1 Corinthians 13 is the middle style – beautiful
Romans 8 is the grand style – soaring
Now for the three components of good preaching…
1. Preach Biblically (Word, Text)
“Him we proclaim.” Seminaries tend to put ninety percent of emphasis on this point, but far less on skillful language, persuasiveness, connecting with people’s emotions, culture, and hearts. Thus this series will begin here, but spend more time on the following two points in the coming lectures.
Preach the text, not your opinion. Know the authorial intent – what does the text say in original historical context? And what about canonical context?
grounds the sermon in the text
grounds all the points of the sermon in the text
majors in general in the majors of the text
is doctrinally sound (systematic theology)
is Christocentric (biblical theology; canonical context of the Bible is that it is about Jesus)
Hughes Oliphant Old (7 volumes on preaching) says there have been five kinds of sermons in the history of the world: expository, catechetical, evangelistic, festal, and prophetic. Basically this can be distilled into two types: expository and all the rest (thematic/topical). Thematic: topic determines the text. Expository: text determines the topic. So basically these are the two kinds of preaching, expository and topical.
Hughes Oliphant Old makes the case that in the Bible you have both types. Paul does not do expository preaching in Acts 17, but rather thematic oratory; though in Acts 13 in the synagogue he does expository preaching. But the normal diet for a congregation should be expository (Derek Thomas’ article “Expository Preaching” in Feed My Sheep).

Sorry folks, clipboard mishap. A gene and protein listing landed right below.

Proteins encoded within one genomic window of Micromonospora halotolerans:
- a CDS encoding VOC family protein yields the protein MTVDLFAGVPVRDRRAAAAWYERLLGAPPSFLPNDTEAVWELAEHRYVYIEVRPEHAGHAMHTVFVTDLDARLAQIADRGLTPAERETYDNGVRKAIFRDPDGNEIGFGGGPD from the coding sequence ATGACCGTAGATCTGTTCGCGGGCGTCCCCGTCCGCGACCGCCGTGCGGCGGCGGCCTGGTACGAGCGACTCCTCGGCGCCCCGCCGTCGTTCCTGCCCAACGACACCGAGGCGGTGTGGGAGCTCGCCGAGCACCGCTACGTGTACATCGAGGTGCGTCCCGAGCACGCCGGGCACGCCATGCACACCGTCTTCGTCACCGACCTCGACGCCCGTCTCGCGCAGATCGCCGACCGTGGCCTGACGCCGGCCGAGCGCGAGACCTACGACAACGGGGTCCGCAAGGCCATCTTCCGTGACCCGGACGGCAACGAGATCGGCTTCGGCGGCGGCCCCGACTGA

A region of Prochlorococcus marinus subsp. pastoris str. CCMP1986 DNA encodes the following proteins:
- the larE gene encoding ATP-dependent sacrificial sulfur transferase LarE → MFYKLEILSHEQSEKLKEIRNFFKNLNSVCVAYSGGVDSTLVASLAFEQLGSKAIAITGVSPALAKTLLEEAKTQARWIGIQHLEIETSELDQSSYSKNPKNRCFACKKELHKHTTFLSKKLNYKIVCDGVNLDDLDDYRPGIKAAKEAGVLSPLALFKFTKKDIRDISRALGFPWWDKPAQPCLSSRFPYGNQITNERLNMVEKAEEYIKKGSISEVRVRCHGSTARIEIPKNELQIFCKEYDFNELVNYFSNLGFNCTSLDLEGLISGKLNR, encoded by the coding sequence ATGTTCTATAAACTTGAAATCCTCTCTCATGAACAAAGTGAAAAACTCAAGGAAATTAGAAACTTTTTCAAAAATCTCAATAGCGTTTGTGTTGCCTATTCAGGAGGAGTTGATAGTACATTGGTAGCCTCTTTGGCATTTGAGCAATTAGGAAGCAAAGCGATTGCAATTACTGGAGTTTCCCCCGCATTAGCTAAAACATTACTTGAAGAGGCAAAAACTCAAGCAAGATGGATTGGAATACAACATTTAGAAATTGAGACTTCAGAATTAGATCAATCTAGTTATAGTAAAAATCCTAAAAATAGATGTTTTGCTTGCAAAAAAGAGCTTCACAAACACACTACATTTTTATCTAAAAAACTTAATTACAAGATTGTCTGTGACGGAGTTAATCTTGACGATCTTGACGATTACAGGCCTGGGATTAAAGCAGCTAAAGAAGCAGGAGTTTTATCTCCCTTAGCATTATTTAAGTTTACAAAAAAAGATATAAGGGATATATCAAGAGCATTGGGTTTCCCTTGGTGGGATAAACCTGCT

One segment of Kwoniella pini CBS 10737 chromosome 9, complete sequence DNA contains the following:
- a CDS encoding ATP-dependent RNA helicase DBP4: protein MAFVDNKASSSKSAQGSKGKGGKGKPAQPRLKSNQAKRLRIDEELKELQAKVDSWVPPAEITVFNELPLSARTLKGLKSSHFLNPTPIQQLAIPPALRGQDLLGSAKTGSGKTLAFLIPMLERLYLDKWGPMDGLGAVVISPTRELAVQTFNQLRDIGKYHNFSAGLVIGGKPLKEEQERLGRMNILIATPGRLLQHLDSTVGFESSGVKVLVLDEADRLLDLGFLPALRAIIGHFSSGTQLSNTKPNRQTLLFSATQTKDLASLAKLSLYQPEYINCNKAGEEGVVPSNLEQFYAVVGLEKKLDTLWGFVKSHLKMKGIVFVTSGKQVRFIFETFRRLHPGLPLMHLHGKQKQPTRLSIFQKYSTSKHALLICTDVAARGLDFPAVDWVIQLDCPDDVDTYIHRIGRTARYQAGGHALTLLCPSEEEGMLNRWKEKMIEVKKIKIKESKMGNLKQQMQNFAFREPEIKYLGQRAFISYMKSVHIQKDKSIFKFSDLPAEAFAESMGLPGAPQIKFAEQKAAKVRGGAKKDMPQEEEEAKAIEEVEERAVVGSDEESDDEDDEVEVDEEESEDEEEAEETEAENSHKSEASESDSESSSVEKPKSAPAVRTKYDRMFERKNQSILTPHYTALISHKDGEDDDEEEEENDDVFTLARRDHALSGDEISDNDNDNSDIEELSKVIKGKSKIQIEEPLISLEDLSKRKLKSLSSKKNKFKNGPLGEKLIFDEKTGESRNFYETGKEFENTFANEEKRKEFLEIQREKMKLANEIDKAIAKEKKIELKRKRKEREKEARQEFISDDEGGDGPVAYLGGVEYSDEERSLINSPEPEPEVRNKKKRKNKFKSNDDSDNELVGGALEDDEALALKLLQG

Five Benefits of Expository Preaching
1) Teaches about the authority of God’s word.
2) Let’s God set the agenda for what will be discussed.
3) Rests the authority of what you say on the text.
4) Exposes your people to a greater range of topics and avoids hobby horses.
5) Teaches your people how to study the Bible as well
P.T. Forsyth, “The true ancestor of the Christian preacher is not the Greek orator, but the Hebrew prophet.” (Forsyth, Positive Preaching and Modern Mind)
5 Dangers of Expository Preaching
1) Doesn’t recognize the mobility of our society – given the transience where people may only be in the church for two years, do you really want them to only hear one book of the Bible that entire tenure?
2) Can be boring because if you spend too long in one particular book of the Bible, the fact is that most books of the Bible have only one or two main themes. Thus staying in one book for a year or more doesn’t expose people to the full range of biblical teaching.
3) Tendency is to only explain the text but not connect to people culturally and emotionally. There is a tendency among expository preachers to say, “As long as I’m telling people the truth, the other aspects of preaching don’t matter.”
4) Restricts your speaking ability to expounding a text, which means you are not developing skill at speaking evangelistically.
5) Every place I’ve seen expository preaching emphasized, it ends up being over-defined.
2. Preach Attractively (Heart, Imagination)
“Warning everyone.” How do I penetrate through barriers to belief in Jesus? This means preaching contextually and going after cultural blindness. Not just stating propositions but using metaphors that get the imagination going. Preaching practically and interestingly.
3. Preach Powerfully (Spirit, Move People)
“Struggling with all his energy.” Preaching and embodying the sermon personally. The love joy peace wisdom that you exhibit as you are speaking have to be such that you are showing people a gospel-changed soul such that they want it to, and yet this must not be a performance. But genuinely a soul that has been broken and repaired by the truth of the gospel.
Non-deliberate transparency – not just telling self-deprecating stories to appear to others to be transparent. But non-programmed spiritual authenticity. This is the result of your prayer life, experience, spiritual maturity as time goes on.